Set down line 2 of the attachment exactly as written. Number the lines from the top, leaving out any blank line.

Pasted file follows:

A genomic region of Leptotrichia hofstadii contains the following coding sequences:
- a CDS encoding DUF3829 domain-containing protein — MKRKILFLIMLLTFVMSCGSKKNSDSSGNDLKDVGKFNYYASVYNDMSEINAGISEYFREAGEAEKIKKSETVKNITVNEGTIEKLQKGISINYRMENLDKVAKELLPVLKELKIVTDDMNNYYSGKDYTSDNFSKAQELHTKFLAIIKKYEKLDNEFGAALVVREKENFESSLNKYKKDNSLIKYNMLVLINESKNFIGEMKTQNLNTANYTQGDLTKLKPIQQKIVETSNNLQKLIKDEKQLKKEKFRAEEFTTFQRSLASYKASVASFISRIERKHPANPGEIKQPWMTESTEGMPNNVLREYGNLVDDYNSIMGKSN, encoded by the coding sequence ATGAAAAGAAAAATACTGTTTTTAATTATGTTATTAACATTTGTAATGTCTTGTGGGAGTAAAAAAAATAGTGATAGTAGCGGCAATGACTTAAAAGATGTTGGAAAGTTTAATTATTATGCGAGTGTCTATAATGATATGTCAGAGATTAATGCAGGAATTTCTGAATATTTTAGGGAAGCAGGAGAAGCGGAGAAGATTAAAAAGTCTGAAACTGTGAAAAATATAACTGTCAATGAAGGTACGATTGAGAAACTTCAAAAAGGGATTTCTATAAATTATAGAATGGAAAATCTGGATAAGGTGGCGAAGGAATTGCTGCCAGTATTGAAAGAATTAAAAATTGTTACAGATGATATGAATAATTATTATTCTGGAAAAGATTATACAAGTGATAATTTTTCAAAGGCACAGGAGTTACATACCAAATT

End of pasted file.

- a CDS encoding DUF3829 domain-containing protein — MKRKILFLIMLLTFVMSCGSKKNSDSSGNDLKDVGKFNYYASVYNDMSEINAGISEYFREAGEAEKIKKSETVKNITVNEGTIEKLQKGISINYRMENLDKVAKELLPVLKELKIVTDDMNNYYSGKDYTSDNFSKAQELHTKFLAIIKKYEKLDNEFGAALVVREKENFESSLNKYKKDNSLIKYNMLVLINESKNFIGEMKTQNLNTANYTQGDLTKLKPIQQKIVETSNNLQKLIKDEKQLKKEKFRAEEFTTFQRSLASYKASVASFISRIERKHPANPGEIKQPWMTESTEGMPNNVLREYGNLVDDYNSIMGKSN, encoded by the coding sequence ATGAAAAGAAAAATACTGTTTTTAATTATGTTATTAACATTTGTAATGTCTTGTGGGAGTAAAAAAAATAGTGATAGTAGCGGCAATGACTTAAAAGATGTTGGAAAGTTTAATTATTATGCGAGTGTCTATAATGATATGTCAGAGATTAATGCAGGAATTTCTGAATATTTTAGGGAAGCAGGAGAAGCGGAGAAGATTAAAAAGTCTGAAACTGTGAAAAATATAACTGTCAATGAAGGTACGATTGAGAAACTTCAAAAAGGGATTTCTATAAATTATAGAATGGAAAATCTGGATAAGGTGGCGAAGGAATTGCTGCCAGTATTGAAAGAATTAAAAATTGTTACAGATGATATGAATAATTATTATTCTGGAAAAGATTATACAAGTGATAATTTTTCAAAGGCACAGGAGTTACATACCAAATT